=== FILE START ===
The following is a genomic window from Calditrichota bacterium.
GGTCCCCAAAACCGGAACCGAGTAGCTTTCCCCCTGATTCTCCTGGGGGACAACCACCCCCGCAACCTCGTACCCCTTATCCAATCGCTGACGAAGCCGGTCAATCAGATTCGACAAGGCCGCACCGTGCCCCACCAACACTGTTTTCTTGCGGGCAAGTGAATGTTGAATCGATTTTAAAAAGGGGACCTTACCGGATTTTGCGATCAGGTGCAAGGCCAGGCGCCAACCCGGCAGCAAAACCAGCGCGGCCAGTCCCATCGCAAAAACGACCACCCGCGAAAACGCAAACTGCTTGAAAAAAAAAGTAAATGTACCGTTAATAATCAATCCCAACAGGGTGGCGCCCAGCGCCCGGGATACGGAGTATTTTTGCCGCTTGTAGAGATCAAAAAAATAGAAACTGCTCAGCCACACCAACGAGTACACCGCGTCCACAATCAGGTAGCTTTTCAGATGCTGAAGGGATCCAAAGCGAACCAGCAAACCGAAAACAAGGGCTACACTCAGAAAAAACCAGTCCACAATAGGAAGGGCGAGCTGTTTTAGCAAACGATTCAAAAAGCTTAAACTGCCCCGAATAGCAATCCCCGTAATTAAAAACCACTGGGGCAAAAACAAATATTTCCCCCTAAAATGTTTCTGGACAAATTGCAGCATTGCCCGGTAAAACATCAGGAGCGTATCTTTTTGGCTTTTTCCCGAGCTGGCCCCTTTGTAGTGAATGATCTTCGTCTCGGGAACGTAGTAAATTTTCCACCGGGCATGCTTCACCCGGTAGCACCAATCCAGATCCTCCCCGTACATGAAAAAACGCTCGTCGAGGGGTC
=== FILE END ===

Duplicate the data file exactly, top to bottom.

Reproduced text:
The following is a genomic window from Calditrichota bacterium.
GGTCCCCAAAACCGGAACCGAGTAGCTTTCCCCCTGATTCTCCTGGGGGACAACCACCCCCGCAACCTCGTACCCCTTATCCAATCGCTGACGAAGCCGGTCAATCAGATTCGACAAGGCCGCACCGTGCCCCACCAACACTGTTTTCTTGCGGGCAAGTGAATGTTGAATCGATTTTAAAAAGGGGACCTTACCGGATTTTGCGATCAGGTGCAAGGCCAGGCGCCAACCCGGCAGCAAAACCAGCGCGGCCAGTCCCATCGCAAAAACGACCACCCGCGAAAACGCAAACTGCTTGAAAAAAAAAGTAAATGTACCGTTAATAATCAATCCCAACAGGGTGGCGCCCAGCGCCCGGGATACGGAGTATTTTTGCCGCTTGTAGAGATCAAAAAAATAGAAACTGCTCAGCCACACCAACGAGTACACCGCGTCCACAATCAGGTAGCTTTTCAGATGCTGAAGGGATCCAAAGCGAACCAGCAAACCGAAAACAAGGGCTACACTCAGAAAAAACCAGTCCACAATAGGAAGGGCGAGCTGTTTTAGCAAACGATTCAAAAAGCTTAAACTGCCCCGAATAGCAATCCCCGTAATTAAAAACCACTGGGGCAAAAACAAATATTTCCCCCTAAAATGTTTCTGGACAAATTGCAGCATTGCCCGGTAAAACATCAGGAGCGTATCTTTTTGGCTTTTTCCCGAGCTGGCCCCTTTGTAGTGAATGATCTTCGTCTCGGGAACGTAGTAAATTTTCCACCGGGCATGCTTCACCCGGTAGCACCAATCCAGATCCTCCCCGTACATGAAAAAACGCTCGTCGAGGGGTC